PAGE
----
Europe WWW Review Archive (December 2015-July 2017)

RevPro Global Wars UK Night 1 Review, Results (November 10, 2016): GOAT vs. Stone Pitbull


Revolution Pro Global Wars UK Night 1

Watch: RevPro on Demand

York Hall – Bethnal Green, Greater London, UK 

My Review Style

Marty Scurll def. Jushin Thunder Ligervery good

Marty Scurll was out in his ‘Villain’ Liger mask, black and white. Liger is no stranger to a black and white alter-ego. This was a sound opener to the card pitting two dangerous yet oh so goofy personalities against each other. They both have ties to the British Heavyweight Championship as Liger lost to Styles last year in a championship match (on this very tour) and Scurll is “technically” the #1 contender having honed the accolade only to lose to Chris Hero at Uprising. The whole match revolved around Scurll working over Liger only for Liger to comeback with big spots. Liger hit a huge senton on the outside, a big hurricanrana, and even his own “just kidding” superkick! This, of course, was all to get in the head of The Villain, who in his own right dominated Liger the entire time. The way they built the match was quite good in the sense that Scurll would have the edge only for Liger to do junior style offense to make York Hall go nuts. It was near fall mania down the stretch culminating with Scurll kicking out of the Liger Bomb. Scurll caught Liger in a chicken wing for the submission victory. Scurll gets a huge win over one of the greatest of all time while having a opener barn burner in the process. He also shook Liger’s hand, showing more respect before walking out the curtain. Times-a-changing.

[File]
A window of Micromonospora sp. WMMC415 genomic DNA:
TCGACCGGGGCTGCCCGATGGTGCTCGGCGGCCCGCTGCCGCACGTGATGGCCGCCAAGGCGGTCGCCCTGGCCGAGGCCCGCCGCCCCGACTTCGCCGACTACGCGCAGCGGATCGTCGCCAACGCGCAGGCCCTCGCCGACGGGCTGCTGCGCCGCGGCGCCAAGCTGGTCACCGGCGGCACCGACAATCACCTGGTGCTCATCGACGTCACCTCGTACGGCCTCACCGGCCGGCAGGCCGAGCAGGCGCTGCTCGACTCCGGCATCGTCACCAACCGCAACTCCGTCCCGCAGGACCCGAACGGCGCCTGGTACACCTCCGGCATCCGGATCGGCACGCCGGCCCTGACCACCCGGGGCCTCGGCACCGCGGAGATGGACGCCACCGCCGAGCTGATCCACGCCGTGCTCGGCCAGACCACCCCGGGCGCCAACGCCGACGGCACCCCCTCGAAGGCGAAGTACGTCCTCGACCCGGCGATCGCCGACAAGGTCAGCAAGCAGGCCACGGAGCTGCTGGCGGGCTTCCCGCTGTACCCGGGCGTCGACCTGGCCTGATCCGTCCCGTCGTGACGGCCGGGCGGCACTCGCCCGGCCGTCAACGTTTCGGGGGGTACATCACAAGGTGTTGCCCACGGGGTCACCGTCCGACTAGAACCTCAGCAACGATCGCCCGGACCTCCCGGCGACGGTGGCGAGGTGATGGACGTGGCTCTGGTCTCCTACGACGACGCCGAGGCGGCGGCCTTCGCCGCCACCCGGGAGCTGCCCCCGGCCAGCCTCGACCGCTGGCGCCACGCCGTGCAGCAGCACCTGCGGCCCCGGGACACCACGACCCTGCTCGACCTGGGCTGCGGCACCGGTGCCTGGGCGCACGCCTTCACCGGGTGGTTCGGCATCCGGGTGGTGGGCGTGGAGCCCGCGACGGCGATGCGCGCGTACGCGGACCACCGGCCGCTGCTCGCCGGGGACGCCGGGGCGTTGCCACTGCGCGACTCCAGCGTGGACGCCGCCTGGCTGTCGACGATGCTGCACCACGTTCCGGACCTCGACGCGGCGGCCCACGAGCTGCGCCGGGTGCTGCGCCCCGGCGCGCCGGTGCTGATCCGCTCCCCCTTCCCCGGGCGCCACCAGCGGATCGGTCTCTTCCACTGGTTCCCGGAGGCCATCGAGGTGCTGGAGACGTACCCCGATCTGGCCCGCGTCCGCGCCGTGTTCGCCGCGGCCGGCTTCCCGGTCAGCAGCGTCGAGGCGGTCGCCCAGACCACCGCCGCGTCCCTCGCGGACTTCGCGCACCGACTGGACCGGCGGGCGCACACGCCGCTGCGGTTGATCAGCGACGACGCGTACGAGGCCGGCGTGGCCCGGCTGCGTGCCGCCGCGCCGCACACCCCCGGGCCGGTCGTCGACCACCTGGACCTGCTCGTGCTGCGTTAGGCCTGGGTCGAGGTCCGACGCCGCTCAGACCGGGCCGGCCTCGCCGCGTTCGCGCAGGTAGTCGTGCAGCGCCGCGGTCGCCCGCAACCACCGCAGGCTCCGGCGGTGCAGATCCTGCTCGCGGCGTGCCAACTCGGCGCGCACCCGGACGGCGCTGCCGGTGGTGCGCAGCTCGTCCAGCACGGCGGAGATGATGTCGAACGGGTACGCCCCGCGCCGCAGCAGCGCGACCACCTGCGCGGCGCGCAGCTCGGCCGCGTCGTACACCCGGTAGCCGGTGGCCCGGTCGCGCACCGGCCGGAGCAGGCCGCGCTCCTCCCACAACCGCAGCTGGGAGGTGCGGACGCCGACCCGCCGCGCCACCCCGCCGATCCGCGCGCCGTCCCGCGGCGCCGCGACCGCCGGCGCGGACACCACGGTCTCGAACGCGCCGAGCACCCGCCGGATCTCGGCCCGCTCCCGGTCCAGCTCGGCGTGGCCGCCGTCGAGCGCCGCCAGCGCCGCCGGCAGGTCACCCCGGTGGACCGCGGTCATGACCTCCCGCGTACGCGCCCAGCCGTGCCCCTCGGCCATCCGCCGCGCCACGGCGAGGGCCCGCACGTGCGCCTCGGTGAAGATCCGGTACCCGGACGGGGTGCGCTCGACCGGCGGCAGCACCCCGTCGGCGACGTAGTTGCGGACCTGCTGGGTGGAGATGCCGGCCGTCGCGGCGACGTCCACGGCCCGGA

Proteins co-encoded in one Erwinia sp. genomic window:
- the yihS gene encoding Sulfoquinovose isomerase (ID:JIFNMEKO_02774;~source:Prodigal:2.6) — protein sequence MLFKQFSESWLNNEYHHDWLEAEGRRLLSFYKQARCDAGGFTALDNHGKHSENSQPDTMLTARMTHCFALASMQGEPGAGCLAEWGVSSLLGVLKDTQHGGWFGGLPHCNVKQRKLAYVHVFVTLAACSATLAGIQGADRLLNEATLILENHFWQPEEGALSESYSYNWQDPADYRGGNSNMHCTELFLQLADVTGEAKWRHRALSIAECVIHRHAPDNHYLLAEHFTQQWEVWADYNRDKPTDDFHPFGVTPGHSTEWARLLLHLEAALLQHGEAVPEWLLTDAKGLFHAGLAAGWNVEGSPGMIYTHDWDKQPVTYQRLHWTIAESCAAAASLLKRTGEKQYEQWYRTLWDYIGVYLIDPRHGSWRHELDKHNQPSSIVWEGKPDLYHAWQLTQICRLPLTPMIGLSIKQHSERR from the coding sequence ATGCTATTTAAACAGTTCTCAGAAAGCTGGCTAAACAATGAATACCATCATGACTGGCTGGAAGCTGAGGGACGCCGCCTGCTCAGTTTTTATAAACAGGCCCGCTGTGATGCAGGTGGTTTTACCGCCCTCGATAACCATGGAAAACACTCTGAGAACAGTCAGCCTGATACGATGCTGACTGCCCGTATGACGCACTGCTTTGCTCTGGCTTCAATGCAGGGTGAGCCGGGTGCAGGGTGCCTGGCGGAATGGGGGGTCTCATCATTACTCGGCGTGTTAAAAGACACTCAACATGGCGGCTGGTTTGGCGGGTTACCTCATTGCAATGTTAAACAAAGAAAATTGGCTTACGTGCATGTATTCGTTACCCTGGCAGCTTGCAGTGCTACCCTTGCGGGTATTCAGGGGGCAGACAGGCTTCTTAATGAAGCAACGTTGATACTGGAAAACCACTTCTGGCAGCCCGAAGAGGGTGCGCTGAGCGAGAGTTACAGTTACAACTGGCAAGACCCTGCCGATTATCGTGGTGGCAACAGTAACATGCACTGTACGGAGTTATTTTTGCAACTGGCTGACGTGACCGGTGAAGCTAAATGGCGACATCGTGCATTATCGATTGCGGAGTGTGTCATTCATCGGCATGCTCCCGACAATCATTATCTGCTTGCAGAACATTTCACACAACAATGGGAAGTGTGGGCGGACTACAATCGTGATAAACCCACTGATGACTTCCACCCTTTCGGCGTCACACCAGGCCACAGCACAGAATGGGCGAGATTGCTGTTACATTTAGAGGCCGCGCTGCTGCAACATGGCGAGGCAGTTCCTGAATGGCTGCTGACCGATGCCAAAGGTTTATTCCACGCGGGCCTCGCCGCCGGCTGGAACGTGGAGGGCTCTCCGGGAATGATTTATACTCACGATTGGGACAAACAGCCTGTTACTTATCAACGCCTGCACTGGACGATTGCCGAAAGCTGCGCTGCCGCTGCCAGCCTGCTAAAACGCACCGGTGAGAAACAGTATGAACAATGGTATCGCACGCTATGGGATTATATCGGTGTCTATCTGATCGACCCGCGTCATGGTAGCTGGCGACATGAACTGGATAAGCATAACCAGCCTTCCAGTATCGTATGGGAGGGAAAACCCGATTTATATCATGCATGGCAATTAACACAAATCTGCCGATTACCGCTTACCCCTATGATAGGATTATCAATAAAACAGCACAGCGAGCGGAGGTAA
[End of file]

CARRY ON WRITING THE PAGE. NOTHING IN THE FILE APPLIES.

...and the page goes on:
Tomoaki Honma def. Sha Samuelsok

On tons of crossover shows, we always get weird matches. This though, was something I didn’t expect to roll off the tongue as a match that was actually happening, ever. Especially in the UK. This was a Honma showcase match, which I had no problem with. It’s the type of match in which you know who the victor is going to be coming into it, it over-delivers, and you’re happy with the outcome. Kokeshi was happy, running rapid all over York Hall. From the outset Honma got in his kokeshi offense to no avail, as Samuels mixed well in that he could take all the offense but be a legitimate big man threat towards New Japan’s own. The match picked up into “better than expected” territory when we got a ref bump, James Castle ran out, hit his knee, only for Honma to kickout to a big reaction. Honma then had to work his way through The Revolutionists’ maze to victory, finally hitting a rocket kokeshi and a top rope kokeshi for the pinfall victory. Nothing to go nuts over on either side of the scale. Solid wrestling and a good showcase for Mr. Kokeshi.

Yuji Nagata def. Pete Dunnegood